This simple phrase, “follow your passion,” turns out to be surprisingly pernicious. It’s hard to argue, of course, against the general idea that you should aim for a fulfilling working life. But this phrase requires something more. The verb “follow” implies that you start by identifying a passion and then match this preexisting calling to a job. Because the passion precedes the job, it stands to reason that you should love your work from the very first day.

It’s this final implication that causes damage. When I studied people who love what they do for a living, I found that in most cases their passion developed slowly, often over unexpected and complicated paths. It’s rare, for example, to find someone who loves their career before they’ve become very good at it — expertise generates many different engaging traits, such as respect, impact, autonomy — and the process of becoming good can be frustrating and take years.

I’m a big advocate of following your passion, and doing what you love. But I also coach my children and clients to, “Find your passion, but until you do, bring your passion to work and life.” My parents used to say, “Work hard and do it with a smile.” We can only find our passion through experience, successes and failures, and understanding our own likes and dislikes.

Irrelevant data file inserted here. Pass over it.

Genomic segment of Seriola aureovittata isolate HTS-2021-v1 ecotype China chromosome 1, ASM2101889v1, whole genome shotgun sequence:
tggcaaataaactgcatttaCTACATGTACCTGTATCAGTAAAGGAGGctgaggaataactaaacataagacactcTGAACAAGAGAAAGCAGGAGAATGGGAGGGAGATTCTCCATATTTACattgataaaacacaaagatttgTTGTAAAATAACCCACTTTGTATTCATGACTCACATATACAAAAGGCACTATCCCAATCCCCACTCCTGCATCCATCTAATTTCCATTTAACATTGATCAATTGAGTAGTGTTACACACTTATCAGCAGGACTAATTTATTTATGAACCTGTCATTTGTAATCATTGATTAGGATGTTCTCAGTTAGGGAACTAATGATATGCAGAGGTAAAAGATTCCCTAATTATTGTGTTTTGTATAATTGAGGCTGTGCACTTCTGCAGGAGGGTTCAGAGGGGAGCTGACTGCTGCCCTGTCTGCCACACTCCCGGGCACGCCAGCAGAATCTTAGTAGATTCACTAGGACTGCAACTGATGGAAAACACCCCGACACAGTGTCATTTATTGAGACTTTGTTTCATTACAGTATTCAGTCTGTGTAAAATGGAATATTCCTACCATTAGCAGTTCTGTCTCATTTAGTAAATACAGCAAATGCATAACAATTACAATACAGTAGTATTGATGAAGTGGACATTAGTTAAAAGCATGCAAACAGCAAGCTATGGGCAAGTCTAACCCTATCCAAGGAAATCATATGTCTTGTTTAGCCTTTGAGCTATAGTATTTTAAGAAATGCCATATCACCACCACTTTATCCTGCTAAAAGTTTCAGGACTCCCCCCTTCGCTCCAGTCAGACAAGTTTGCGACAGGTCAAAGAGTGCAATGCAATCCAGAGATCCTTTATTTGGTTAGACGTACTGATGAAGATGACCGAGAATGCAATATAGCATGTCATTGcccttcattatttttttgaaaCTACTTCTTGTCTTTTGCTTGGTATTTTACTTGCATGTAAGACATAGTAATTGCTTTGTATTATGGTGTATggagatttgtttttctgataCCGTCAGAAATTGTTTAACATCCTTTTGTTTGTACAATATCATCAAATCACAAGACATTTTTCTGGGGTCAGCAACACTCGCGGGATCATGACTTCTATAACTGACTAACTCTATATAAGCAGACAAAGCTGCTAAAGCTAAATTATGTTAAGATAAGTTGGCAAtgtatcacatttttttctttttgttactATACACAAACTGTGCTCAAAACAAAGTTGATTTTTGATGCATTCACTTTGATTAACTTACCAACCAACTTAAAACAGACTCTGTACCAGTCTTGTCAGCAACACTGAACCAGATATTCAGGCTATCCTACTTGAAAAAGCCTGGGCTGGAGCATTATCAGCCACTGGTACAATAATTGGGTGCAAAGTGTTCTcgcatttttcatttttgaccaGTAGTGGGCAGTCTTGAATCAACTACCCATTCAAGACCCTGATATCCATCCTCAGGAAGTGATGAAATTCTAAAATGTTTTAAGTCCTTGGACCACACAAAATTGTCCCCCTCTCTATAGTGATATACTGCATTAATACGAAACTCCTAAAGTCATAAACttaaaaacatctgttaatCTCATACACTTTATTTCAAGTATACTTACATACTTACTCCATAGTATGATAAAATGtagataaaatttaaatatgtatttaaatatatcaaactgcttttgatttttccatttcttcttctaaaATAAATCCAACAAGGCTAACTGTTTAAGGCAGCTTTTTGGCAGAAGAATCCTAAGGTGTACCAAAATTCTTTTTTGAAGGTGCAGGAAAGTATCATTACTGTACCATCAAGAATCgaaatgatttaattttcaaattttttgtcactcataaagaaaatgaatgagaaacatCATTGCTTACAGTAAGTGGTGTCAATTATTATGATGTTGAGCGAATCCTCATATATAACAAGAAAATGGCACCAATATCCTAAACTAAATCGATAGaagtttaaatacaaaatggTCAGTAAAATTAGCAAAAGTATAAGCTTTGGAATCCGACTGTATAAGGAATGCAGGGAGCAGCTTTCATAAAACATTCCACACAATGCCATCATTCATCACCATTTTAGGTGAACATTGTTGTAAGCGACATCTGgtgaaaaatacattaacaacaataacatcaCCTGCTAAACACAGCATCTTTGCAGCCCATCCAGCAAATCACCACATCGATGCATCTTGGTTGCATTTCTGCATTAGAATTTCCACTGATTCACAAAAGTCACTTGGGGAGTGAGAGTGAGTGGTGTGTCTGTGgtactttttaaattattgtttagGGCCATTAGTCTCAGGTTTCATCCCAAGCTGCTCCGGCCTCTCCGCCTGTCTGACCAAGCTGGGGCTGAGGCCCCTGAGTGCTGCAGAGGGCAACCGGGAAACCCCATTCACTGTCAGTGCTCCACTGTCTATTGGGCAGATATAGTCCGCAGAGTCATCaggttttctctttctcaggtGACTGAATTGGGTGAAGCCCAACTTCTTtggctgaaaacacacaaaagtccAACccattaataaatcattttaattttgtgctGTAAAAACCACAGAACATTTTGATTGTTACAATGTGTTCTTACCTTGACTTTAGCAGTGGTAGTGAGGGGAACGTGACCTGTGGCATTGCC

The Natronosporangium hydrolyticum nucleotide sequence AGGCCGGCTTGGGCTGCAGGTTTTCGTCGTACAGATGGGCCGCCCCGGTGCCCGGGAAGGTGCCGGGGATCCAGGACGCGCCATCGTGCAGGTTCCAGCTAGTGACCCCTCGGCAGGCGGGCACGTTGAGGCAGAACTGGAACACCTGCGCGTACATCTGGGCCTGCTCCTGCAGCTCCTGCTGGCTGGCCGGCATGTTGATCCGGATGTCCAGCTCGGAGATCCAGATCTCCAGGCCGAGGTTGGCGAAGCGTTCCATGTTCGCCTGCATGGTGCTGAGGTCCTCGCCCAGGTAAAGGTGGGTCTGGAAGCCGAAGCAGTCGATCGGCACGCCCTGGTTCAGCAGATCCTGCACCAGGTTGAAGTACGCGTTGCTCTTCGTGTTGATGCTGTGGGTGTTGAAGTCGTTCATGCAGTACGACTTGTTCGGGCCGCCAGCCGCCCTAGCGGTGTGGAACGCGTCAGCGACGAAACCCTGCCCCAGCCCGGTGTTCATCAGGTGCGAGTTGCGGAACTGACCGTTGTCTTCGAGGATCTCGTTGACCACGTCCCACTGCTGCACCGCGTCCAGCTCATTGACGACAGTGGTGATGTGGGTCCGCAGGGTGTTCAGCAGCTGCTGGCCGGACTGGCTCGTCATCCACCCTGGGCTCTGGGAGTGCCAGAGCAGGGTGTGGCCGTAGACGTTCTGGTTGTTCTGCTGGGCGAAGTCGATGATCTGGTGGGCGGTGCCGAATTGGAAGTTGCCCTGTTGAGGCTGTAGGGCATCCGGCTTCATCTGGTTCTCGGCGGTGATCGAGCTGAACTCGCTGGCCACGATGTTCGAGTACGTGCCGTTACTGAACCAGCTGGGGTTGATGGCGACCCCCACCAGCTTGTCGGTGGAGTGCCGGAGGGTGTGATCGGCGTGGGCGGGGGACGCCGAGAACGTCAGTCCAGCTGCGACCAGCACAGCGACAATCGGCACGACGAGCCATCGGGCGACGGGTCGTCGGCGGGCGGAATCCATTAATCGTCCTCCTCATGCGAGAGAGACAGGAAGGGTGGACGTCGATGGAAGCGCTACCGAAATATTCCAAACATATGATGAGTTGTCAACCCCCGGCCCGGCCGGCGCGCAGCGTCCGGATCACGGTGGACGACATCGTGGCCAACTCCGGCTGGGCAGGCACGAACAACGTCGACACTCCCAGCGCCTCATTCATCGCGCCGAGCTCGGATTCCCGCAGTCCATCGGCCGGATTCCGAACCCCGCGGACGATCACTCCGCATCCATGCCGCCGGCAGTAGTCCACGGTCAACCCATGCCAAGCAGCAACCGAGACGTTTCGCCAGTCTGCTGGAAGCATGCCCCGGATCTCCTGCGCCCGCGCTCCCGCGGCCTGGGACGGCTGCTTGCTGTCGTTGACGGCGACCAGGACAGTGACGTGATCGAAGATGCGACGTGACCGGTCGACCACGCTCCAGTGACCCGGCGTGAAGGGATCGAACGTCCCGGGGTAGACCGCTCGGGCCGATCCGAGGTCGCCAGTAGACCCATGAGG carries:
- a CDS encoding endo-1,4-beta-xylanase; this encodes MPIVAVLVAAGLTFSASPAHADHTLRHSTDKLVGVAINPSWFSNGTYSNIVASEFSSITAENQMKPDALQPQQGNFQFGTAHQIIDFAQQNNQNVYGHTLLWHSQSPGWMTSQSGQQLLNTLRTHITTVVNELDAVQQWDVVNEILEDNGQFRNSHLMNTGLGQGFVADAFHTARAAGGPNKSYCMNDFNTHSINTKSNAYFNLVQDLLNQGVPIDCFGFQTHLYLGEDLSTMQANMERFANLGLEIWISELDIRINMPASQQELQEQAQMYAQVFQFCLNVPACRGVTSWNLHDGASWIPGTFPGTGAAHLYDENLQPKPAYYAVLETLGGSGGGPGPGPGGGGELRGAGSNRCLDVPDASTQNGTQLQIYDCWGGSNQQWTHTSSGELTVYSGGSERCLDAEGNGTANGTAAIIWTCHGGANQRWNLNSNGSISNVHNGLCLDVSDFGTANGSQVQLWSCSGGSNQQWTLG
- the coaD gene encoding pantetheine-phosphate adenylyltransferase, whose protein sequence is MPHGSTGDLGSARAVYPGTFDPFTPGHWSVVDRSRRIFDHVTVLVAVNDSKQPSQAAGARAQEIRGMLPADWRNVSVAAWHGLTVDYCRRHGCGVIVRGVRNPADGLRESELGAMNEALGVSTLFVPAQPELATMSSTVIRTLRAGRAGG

We all want a nice home, but we still have to take out the garbage.

That’s something I say and use as an analogy to illustrate what needs to be done to find your passion. It’s important not to sugar coat the journey. “Follow” and “find” are indeed, verbs. Sometimes we have to do the not so great stuff to get to the passion. It is not instantaneous and there will be ups and downs along the way.

“Real life is expensive. Can’t wait until payday.”

This quote is from my recently graduated GenY son. He is enjoying his first career job, related to the field of his study and has his first apartment. Yes, real life is expensive. It would be great if money did not matter, but it does. Bills have to get paid, and the economy needs to be healthy for us to create jobs that allow us to find and to follow our passion. Luckily he is working in a job where he is learning, and enjoying the people he works with including playing on the company’s hockey team.

It is a journey. And the journey is it.

 

Next week, Follow your passion, but first you have to find it! Tips on finding your passion.

 

(Disclaimer: I am a boomer (cusper) mom with young adult GenY children).

 

Related posts you may enjoy:

Social Notworking versus Social Networking

Generational Communication Preferences – Boomers and Gen Y

Generational preferences – Gen Y and Boomers

Generations at Work – Valuing our differences (with a little bit of a pitch for my workshop)

 

More information about A Royce & Associates Workshop
Generations At Work – Valuing Our Differences






 Joanne Royce



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Use our insider tips on human resources, training, and interpersonal relationships to create your own happy, healthy, and productive workplace. We'll also comment on life in general and share info and highlights from books.